Pet Talk: Winter plants can harm pets | VailDaily.com

Pet Talk: Winter plants can harm pets

Sheila Fitzpatrick, DVM
Pet Talk

I love having plants around the home, especially those that are seasonal for the holidays. However, it's very important to remember that there are several plants that you should be aware of that are poisonous to our pets.

These plants can cause anything from an upset stomach to life-threatening issues and it's important to know which ones are dangerous.

Poinsettias and Christmas cactus

Let's start with poinsettias — I'm already seeing them in Costco. These plants have red, white, pink or mottled leaves that are frequently mistaken for flowers. Fortunately for dogs and cats, the toxicity of the plant has been greatly exaggerated.

The most common signs of poinsettia exposure in dogs and cats include vomiting, not eating and lethargy. If you see your pet ingesting part of this plant, then be sure to put it in a place where they cannot get at it and keep an eye on them for any signs of sickness.

One of my favorite plants is a Christmas cactus — I love to see mine bloom. Another name for this plant is the "Crab's Claw Cactus." If your pet ingests this plant, then you may see some vomiting, diarrhea, not eating or lethargy. However, this plant isn't considered toxic to your pet. Again, do not allow your pet to eat this plant and if they do, then keep a close eye on them for an upset stomach.

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Mistletoe

Luckily, this next plant is typically hung out of reach of our pets — mistletoe. Mistletoe has various levels of toxicity depending on what species we are dealing with, however most species we have here in the U.S. are not toxic to our pets. The most common clinical signs seen in dogs that ingest it include vomiting and lethargy, however much more serious side effects have been reported in humans. What's most important with mistletoe is to keep it way out of reach of your pets.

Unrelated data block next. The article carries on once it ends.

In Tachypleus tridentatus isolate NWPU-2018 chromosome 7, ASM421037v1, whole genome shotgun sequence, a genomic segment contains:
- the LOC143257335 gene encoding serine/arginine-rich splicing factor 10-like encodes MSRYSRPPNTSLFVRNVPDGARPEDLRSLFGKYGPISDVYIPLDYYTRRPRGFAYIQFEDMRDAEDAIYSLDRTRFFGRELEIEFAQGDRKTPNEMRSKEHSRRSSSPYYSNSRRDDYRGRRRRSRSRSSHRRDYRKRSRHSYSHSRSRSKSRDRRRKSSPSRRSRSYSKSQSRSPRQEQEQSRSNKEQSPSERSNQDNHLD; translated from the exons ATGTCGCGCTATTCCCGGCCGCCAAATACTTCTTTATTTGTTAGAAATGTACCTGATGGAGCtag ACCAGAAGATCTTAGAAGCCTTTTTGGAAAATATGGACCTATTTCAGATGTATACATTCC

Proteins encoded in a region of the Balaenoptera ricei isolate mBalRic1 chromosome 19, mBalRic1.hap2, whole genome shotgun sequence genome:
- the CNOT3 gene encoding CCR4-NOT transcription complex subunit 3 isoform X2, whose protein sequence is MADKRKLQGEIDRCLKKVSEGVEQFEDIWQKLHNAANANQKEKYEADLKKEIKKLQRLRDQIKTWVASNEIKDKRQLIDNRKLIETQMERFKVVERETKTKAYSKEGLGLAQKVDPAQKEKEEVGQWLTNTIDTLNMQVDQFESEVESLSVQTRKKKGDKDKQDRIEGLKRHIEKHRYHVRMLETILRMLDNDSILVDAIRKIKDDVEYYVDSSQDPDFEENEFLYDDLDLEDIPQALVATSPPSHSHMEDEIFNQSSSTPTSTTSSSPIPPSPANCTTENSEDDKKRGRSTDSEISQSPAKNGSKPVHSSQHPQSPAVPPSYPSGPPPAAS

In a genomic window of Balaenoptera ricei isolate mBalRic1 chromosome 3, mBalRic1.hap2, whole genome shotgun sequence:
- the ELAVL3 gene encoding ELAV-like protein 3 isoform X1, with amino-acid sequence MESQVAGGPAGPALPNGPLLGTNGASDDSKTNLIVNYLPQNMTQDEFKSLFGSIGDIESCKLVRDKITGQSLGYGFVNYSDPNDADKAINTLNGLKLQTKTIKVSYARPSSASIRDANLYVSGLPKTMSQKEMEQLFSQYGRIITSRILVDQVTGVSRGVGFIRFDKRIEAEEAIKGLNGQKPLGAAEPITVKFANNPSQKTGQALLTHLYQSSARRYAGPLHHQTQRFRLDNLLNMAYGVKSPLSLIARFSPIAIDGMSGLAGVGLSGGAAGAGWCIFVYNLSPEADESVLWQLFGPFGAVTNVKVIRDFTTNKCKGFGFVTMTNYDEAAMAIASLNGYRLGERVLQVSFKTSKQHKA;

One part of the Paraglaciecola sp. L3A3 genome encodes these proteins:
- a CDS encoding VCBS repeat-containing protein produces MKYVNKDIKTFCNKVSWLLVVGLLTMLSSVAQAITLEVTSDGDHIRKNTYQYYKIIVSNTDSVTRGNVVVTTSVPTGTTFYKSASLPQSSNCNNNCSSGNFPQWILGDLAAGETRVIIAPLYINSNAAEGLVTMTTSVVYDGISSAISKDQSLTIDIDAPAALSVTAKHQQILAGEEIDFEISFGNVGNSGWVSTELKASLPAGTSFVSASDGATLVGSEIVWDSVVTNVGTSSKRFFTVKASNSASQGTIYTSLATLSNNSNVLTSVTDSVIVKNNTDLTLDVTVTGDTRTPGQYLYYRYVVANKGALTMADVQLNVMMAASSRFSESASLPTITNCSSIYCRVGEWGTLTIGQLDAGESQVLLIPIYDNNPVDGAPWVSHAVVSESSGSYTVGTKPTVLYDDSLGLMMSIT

Holly can be quite irritating to your pet if they ingest it. The most common clinical signs include excessive salivation, not eating, vomiting and diarrhea. If you see your pet ingest this, then try to rinse their mouth out and call your veterinarian as they may recommend treatment.

Lilies are most often seen around Easter time, however they are a beautiful plant that is available year-round. All species of lilies are extremely toxic to cats. All parts of a lily are considered toxic and ingestion of just a tiny piece of a leaf can cause death. Lilies cause renal failure in cats and immediate treatment by your veterinarian is necessary in order to prevent death. If you have cats, then it is recommended that you never have lilies in your home as there is no way to be sure they won't chew on part of the plant.

All of these are plants that are commonly encountered during fall and winter holidays and it's important to know what to look for if your pet gets into them. If you ever have a concern or question, then be sure to contact your veterinarian, as we are always more than happy to give you advice — better to be safe than sorry. Have a happy and safe holiday season.

Sheila Fitzpatrick, DVM, owner of Mountain Mobile Vet and The Animal Hospital Center, submitted this column. You can reach her at 970-328-7085.